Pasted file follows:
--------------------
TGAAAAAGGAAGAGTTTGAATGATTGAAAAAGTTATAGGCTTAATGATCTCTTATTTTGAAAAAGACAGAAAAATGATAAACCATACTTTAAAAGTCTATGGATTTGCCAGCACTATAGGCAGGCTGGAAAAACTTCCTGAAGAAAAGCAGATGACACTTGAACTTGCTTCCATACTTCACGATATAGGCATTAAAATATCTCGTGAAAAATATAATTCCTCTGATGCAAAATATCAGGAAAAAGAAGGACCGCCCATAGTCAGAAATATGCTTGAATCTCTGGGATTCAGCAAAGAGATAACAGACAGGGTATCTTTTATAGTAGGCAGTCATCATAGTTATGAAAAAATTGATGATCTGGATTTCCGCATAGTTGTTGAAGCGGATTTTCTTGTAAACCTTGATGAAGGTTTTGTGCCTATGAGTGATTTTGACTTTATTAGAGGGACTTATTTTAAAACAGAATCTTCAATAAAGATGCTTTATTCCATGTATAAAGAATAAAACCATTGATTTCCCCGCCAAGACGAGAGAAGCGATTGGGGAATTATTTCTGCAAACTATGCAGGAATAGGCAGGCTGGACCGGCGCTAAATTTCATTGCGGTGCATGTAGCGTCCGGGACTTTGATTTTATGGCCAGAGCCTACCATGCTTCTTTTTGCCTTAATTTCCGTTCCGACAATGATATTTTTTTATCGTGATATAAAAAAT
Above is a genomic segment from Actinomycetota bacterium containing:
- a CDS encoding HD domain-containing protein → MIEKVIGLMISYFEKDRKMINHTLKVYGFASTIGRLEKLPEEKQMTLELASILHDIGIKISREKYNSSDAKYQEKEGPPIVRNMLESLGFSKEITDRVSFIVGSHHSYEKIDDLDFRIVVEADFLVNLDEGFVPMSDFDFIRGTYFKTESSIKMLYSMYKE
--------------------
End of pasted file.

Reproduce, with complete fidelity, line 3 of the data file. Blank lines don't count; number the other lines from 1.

- a CDS encoding HD domain-containing protein → MIEKVIGLMISYFEKDRKMINHTLKVYGFASTIGRLEKLPEEKQMTLELASILHDIGIKISREKYNSSDAKYQEKEGPPIVRNMLESLGFSKEITDRVSFIVGSHHSYEKIDDLDFRIVVEADFLVNLDEGFVPMSDFDFIRGTYFKTESSIKMLYSMYKE